The following is my personal opinion. I do not speak for the EECS department, campus or anyone else.
UC Berkeley’s electrical engineering and computer sciences department faces a catastrophe. It is trapped in a campus that underfunds undergraduate education but also demands that the department accommodate a huge growth in demand. Ten years ago, the department graduated roughly 400 students with Bachelor’s degrees in EECS or computer science. This year, the number will probably be 1400, or roughly 15%, of all undergraduates. Almost all of that growth is in the College of Letters and Science CS major.
A department that has privately tried to hold things together throughout a decade of unprecedented growth now lacks the funds to teach at scale and has to take unilateral action. Thus, for example, CS 70 (a class needed to declare Letters and Science CS), is almost certainly going to be limited to those who were admitted as intending to do CS starting in fall 2022. Hopefully, this restriction won’t apply to existing students — but that is still up in the air.
The fundamental problem starts with a campus that deliberately underfunds undergraduate education. The campus provides departments such as EECS with a budget of slightly more than $50 per student-credit per hour to pay for both lecturers and TAs. A student in a 4-unit class contributes roughly $200 out of the student’s overall tuition for these expenses. Yet the actual cost to a department is more than $350 per student for that 4-unit class, forcing departments to find additional funds to cover the upward of $150 per student gap.
At this point, the EECS department is running an annual deficit of nearly $5 million, and cutting this requires drastically cutting enrollment in CS classes. But the deficit is in many ways an excuse to do what needs to be done as no other major campus teaches at this seemingly impossible scale.
We stumbled our way into handling the demand by scaling class resources using undergraduate TAs. We can maintain a pipeline of students who first take the class; then serve as a reader or tutor; then as a TA for multiple semesters. But this pipeline works only if a class is taught every semester. This technique has allowed classes, such as CS 161, CS 188, and others to each support more than 1,000 students a year.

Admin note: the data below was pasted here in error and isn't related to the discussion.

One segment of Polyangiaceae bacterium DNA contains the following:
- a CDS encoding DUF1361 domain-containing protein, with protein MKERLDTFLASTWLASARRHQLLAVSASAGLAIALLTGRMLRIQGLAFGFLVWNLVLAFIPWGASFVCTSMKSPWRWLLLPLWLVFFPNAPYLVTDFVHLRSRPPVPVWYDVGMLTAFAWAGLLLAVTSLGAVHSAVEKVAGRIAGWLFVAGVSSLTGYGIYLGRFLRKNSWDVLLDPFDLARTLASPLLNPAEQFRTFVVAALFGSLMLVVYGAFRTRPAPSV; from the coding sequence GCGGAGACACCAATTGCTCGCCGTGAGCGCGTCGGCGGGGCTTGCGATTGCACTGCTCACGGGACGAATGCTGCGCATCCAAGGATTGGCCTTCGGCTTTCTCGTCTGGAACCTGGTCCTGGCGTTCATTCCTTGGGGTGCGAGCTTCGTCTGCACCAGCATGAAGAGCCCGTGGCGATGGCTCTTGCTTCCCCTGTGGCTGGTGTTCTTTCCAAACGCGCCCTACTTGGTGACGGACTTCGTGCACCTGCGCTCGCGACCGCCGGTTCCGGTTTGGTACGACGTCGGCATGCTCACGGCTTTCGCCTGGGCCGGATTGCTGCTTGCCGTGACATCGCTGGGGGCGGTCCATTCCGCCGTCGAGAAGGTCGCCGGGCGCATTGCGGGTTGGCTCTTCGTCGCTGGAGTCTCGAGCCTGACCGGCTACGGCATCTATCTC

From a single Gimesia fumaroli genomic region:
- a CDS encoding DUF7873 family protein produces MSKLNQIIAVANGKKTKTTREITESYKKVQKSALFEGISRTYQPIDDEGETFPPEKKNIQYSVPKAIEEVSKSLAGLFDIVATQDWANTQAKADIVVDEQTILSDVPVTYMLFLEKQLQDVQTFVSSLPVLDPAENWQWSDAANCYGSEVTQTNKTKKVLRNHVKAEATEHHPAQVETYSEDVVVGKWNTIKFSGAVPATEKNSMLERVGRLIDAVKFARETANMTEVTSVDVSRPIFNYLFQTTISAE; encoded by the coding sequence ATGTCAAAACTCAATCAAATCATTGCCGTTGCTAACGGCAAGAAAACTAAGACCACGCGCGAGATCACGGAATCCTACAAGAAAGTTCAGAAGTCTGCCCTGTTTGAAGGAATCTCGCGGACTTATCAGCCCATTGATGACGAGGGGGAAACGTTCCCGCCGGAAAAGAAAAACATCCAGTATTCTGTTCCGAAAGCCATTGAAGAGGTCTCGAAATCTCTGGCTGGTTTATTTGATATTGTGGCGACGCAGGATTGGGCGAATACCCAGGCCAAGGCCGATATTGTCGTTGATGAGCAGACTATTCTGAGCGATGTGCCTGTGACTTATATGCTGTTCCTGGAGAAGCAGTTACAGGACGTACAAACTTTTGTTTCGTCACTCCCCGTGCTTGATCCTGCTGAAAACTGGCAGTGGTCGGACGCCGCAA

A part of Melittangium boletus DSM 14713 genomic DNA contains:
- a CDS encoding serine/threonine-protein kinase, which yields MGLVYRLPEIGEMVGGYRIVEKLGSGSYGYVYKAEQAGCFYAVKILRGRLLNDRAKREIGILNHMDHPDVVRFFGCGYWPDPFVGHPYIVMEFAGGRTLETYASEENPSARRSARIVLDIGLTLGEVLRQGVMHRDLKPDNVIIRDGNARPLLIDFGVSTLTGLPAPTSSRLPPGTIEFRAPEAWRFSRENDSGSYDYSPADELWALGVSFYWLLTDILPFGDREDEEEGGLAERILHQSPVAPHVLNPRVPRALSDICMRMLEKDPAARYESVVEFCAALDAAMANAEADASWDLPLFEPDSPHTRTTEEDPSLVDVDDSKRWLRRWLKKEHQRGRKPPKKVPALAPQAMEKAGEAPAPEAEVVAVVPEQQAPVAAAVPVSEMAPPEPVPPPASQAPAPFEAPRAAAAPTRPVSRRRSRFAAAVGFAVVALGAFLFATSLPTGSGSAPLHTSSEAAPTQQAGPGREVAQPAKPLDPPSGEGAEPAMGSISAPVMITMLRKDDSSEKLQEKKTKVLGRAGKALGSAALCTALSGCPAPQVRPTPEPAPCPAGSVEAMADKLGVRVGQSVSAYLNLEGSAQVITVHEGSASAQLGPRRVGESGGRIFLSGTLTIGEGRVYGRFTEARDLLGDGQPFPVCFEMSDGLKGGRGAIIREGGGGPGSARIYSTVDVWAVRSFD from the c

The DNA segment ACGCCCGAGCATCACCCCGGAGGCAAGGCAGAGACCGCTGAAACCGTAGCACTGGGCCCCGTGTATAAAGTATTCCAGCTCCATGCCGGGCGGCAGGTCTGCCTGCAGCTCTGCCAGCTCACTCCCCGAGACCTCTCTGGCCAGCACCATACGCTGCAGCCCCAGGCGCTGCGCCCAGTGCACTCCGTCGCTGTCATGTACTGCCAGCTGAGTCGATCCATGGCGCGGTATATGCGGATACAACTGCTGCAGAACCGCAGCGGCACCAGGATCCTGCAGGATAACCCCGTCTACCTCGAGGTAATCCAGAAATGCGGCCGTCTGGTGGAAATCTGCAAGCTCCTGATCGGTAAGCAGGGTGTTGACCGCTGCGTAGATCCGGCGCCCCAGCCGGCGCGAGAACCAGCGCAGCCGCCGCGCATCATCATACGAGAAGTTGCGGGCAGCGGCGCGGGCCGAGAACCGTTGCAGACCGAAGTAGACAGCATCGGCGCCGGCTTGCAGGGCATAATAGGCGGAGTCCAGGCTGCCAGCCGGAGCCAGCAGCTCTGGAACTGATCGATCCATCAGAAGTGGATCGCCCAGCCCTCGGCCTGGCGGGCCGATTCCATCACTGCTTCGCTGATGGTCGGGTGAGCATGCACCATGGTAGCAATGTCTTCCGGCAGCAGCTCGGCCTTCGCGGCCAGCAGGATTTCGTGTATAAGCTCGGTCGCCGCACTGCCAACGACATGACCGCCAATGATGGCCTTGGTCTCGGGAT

If we lose one of these classes for a single semester — as might happen soon — this disrupts the talent pipeline. Now the class changes from one that can support 1,000 students a year to one that can support perhaps 300 as the undergraduate talent pipeline evaporates. Losing just a single one of these scaled classes will be a disaster since the department must provide more than 7,000 student-seats per year in the upper division courses. It will create a situation where there are simply not enough classroom seats for our existing majors to meet graduation requirements.
Repeatedly teaching the same class in order to maintain the pipeline is a recipe for faculty burnout and, without campus support, a thankless task. Dropping the student population by more than 50% would eliminate the need to maintain the teaching pipeline for so many classes, allowing the department to safely offer many of these classes only once a year rather than every semester.
The department tried to convince Letters and Science to shift to a freshman admission model for CS in order to control the size of the major. Letters and Science rejected it. Thus it is highly likely that CS 70, a class necessary to declare the CS major that no other major requires, will be restricted starting in fall 2022 to only the students who actually listed CS or EECS as their intended major, cutting through the backdoor a major that Letters and Science refuses to allow the department to control earlier in the pipeline.
And if this proposal is somehow circumvented or rejected by Letters and Science, it would be natural to restrict CS 70 to “declared EECS and Letters and Science students only” in 2023 —and, since a student can’t declare in Letters and Science until they take CS 70 first, will kill the Letters and Science major entirely.
The money is no doubt a concern. But even if UC Berkeley would fund the department’s teaching (in the end it would cost less than $5 million a year, or half of the stadium debt payments that campus took over from the athletic department), the department is still in danger of shattering just due to demand.
In an ideal world, the EECS department would teach all those at UC Berkeley who want to pursue CS. But that would require explicit campus support — not only a substantially higher amount of Temporary Academic Staff funding to eliminate the department’s deficit but also a willingness to provide more faculty slots to enable the EECS department to grow with the demand. As a department, our student/faculty ratio is three times worse than comparable institutions.
Without this support, the number of students has to be drastically cut simply to avoid the even worse outcome of an upper division class failing. A properly supported EECS department could maintain this scale, but it requires both budget and will; and since there is no budget, why develop the will?